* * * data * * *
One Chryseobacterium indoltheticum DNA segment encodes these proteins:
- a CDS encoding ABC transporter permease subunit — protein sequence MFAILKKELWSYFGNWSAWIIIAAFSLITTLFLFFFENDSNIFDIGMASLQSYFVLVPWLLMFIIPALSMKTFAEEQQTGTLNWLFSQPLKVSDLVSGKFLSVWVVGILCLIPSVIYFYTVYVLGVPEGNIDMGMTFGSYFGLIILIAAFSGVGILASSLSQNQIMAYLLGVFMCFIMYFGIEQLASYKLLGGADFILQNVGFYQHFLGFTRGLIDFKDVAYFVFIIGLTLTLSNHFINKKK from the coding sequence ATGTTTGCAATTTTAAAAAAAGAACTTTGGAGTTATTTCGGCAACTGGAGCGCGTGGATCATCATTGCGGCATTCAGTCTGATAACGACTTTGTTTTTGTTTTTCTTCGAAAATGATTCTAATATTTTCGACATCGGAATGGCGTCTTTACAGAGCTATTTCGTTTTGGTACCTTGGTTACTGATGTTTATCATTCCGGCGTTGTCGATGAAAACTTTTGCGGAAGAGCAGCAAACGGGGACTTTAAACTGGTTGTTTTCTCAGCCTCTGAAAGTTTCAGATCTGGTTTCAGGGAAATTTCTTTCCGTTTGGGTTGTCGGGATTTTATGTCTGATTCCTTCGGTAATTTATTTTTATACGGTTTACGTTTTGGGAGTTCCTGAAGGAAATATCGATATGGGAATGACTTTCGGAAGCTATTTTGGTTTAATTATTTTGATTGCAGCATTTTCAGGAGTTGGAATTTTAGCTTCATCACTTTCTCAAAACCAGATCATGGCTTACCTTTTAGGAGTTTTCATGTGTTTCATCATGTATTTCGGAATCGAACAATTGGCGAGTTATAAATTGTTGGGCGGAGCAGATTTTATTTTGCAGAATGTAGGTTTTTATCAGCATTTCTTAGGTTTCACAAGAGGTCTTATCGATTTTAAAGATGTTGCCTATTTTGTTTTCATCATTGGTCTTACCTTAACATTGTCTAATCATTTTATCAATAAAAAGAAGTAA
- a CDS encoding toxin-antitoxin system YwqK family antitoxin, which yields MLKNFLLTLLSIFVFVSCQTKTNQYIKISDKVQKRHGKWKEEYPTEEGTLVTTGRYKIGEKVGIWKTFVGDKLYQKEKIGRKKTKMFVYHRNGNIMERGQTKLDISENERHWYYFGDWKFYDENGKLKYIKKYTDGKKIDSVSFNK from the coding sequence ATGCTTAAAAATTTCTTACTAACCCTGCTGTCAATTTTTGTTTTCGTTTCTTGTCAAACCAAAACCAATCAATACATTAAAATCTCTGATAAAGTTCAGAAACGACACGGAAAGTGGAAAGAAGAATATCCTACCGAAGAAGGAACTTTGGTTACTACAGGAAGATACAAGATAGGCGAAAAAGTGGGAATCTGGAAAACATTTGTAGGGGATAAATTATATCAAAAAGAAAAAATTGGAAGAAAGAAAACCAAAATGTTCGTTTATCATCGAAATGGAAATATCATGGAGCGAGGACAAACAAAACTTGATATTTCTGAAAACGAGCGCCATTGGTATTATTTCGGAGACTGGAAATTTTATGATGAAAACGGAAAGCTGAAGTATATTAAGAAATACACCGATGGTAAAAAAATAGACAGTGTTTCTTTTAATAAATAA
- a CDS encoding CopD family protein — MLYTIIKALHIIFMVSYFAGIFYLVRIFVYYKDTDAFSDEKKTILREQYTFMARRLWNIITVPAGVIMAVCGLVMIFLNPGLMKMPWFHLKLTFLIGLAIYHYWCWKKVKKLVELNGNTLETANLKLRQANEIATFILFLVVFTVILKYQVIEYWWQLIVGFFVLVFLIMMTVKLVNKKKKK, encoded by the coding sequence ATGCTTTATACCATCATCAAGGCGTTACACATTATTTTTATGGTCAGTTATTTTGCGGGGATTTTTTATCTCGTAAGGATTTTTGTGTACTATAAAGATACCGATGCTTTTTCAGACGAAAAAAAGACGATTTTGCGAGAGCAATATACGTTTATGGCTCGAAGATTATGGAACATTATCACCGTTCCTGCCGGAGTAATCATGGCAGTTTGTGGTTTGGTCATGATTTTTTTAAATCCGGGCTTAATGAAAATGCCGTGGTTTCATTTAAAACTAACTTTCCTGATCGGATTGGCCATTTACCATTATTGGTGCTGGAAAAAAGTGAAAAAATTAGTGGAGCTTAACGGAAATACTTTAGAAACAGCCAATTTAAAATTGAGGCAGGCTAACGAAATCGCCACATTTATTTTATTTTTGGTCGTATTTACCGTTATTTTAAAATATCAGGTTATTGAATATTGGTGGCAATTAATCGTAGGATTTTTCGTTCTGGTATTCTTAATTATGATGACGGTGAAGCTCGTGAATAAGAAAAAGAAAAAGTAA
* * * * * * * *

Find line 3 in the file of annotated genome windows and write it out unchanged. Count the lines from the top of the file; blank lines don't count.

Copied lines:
- a CDS encoding toxin-antitoxin system YwqK family antitoxin, which yields MLKNFLLTLLSIFVFVSCQTKTNQYIKISDKVQKRHGKWKEEYPTEEGTLVTTGRYKIGEKVGIWKTFVGDKLYQKEKIGRKKTKMFVYHRNGNIMERGQTKLDISENERHWYYFGDWKFYDENGKLKYIKKYTDGKKIDSVSFNK from the coding sequence ATGCTTAAAAATTTCTTACTAACCCTGCTGTCAATTTTTGTTTTCGTTTCTTGTCAAACCAAAACCAATCAATACATTAAAATCTCTGATAAAGTTCAGAAACGACACGGAAAGTGGAAAGAAGAATATCCTACCGAAGAAGGAACTTTGGTTACTACAGGAAGATACAAGATAGGCGAAAAAGTGGGAATCTGGAAAACATTTGTAGGGGATAAATTATATCAAAAAGAAAAAATTGGAAGAAAGAAAACCAAAATGTTCGTTTATCATCGAAATGGAAATATCATGGAGCGAGGACAAACAAAACTTGATATTTCTGAAAACGAGCGCCATTGGTATTATTTCGGAGACTGGAAATTTTATGATGAAAACGGAAAGCTGAAGTATATTAAGAAATACACCGATGGTAAAAAAATAGACAGTGTTTCTTTTAATAAATAA